Vermont Business Magazine • Sterling College has been awarded $225,000 from The Endeavor Foundation to further develop its Global Field Studies curriculum. The grant will allow the environmental stewardship college to develop new Global Field Studies, including two-week, four-week, and semester-long global study opportunities.
“Our mission of environmental stewardship education demands that students understand complex environmental and social issues in a global context,” said Sterling College President Matthew Derr. “The Global Field Studies program supports the broadening and deepening of students’ learning and research, so our graduates can be effective environmental stewards in a diverse and complex world.”
He continued, “This grant comes at a moment in history when our mission and vision for environmental stewardship education is paramount to addressing the challenges facing humanity and the natural world.”
The Global Field Studies program is a long-standing feature of Sterling College. The program consists of two- or four-week intensive cross-cultural field courses that are led by Sterling College faculty, are fully immersive, and explore the complex, ever-changing relationships among people and place.
Global Field Studies at Sterling College are included as part of students’ fees, rather than as an additional course cost, to ensure that all students have access to this transformative program that applies their skills across cultures and ecological biomes.
Currently, the College offers over seven different Global Field Studies. Recent Global Field Studies have included: studying agricultural adaptations to climate change in Chiapas, Mexico; researching tropical ecosystems in Belize or the Bahamas; exploring the natural history of Great Britain; examining the interrelationships between humans and the environment in the Hudson River valley; and studying the interplay of First Nations and other communities in coastal Labrador.
In Spring of 2016, Sterling revived the semester-long Global Field Study with the launch of the Southwest Field Semester, where students and faculty explored the Southwest region’s ecology, natural history, and cultures.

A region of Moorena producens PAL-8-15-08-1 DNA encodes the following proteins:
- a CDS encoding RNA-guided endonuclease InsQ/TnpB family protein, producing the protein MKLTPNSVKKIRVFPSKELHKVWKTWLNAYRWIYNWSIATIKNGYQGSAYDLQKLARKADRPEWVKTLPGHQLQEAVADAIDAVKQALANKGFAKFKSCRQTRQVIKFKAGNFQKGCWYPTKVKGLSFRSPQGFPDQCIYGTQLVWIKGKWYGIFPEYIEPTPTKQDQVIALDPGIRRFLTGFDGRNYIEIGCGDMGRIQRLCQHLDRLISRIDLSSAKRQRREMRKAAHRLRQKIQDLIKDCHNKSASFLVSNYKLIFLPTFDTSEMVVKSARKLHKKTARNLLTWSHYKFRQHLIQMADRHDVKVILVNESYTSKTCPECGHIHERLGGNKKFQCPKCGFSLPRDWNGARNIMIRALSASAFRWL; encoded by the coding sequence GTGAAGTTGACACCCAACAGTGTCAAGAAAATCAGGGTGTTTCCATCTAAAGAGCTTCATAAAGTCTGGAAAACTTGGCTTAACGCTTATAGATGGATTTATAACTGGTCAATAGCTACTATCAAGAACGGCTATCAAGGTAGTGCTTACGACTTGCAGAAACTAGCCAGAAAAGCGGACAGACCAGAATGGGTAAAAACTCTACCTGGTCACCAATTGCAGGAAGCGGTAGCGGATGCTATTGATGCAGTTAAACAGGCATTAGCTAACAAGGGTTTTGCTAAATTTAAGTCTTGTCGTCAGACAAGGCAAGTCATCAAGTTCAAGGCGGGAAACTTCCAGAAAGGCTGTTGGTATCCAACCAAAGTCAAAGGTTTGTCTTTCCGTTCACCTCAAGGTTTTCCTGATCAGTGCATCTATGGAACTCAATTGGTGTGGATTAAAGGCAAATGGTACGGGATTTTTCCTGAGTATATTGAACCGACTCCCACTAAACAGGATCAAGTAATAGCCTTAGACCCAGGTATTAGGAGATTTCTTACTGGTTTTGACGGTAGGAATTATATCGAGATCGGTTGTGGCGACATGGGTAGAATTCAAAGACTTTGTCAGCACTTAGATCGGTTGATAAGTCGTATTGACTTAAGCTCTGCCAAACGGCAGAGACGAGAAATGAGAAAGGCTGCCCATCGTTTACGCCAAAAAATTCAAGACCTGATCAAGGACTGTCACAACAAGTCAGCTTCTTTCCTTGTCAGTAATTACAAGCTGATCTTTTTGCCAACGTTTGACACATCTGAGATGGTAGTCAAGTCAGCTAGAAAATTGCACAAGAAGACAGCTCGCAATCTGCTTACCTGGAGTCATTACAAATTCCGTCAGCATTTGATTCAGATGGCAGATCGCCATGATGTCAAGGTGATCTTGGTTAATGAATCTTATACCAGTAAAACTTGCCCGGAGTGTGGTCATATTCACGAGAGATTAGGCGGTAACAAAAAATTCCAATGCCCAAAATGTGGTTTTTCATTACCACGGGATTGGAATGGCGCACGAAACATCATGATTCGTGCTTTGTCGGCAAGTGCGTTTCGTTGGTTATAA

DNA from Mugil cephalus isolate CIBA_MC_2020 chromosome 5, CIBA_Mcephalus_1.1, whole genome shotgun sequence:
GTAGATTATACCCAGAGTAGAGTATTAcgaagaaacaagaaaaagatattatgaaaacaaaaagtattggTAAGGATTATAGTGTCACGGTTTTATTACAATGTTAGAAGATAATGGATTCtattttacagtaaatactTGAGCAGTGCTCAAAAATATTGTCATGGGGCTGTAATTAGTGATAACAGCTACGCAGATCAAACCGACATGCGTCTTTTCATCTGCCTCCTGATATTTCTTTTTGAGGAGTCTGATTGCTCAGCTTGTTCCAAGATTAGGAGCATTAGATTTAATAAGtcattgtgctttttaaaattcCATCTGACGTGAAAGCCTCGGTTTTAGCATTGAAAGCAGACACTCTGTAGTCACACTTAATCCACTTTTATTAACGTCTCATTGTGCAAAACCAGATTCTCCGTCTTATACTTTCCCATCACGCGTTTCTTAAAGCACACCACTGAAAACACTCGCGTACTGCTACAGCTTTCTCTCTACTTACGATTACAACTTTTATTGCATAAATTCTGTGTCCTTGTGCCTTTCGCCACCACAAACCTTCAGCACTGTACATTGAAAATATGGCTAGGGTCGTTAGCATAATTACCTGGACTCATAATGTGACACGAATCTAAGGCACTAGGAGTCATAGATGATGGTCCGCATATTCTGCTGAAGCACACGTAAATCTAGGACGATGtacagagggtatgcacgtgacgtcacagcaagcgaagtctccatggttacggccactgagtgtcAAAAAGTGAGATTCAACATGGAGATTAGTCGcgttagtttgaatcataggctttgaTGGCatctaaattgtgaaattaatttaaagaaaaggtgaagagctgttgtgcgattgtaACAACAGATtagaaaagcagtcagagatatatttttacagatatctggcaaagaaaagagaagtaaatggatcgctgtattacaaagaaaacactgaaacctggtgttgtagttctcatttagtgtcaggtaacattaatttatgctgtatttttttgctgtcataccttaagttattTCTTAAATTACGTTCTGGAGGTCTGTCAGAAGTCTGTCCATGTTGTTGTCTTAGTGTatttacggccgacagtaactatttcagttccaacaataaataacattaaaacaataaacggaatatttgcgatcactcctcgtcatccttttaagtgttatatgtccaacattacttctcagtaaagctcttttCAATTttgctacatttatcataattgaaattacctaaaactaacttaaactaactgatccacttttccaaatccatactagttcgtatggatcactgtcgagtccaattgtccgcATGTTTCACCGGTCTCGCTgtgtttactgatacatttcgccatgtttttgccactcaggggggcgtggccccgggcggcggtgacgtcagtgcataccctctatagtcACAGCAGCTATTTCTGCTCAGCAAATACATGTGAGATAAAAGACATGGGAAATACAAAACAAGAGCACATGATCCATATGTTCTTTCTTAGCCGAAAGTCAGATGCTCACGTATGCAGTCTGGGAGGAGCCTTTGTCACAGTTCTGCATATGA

“We believe that Sterling College is a unique place that offers a compelling combination of experiential and liberal arts education framed under the idea of environmental stewardship,” The Endeavor Foundation said in a letter to the College. “By helping to support the development of an increased number of Global Field Studies courses, we are happy to be able to help strengthen the important and distinctive approach to education that Sterling creatively applies.”
This news comes during a remarkable time of innovation and growth at Sterling College. Under the leadership of President Matthew Derr, the College has launched the Rian Fried Center for Sustainable Agriculture & Food Systems; inaugurated the School of the New American Farmstead; made substantial progress on renewable energy; transformed its agricultural facilities; and set records for enrollment and fundraising.
ABOUT STERLING COLLEGE
Founded in 1958 in Craftsbury Common, Vermont, Sterling College is the leading voice in higher education for environmental stewardship. The College was among the first colleges in the United States to focus on sustainability through academic majors in Ecology, Environmental Humanities, Sustainable Agriculture, Sustainable Food Systems, and Outdoor Education. Sterling College is accredited by the New England Association of Schools and Colleges and is one of only eight federally recognized Work Colleges in the nation.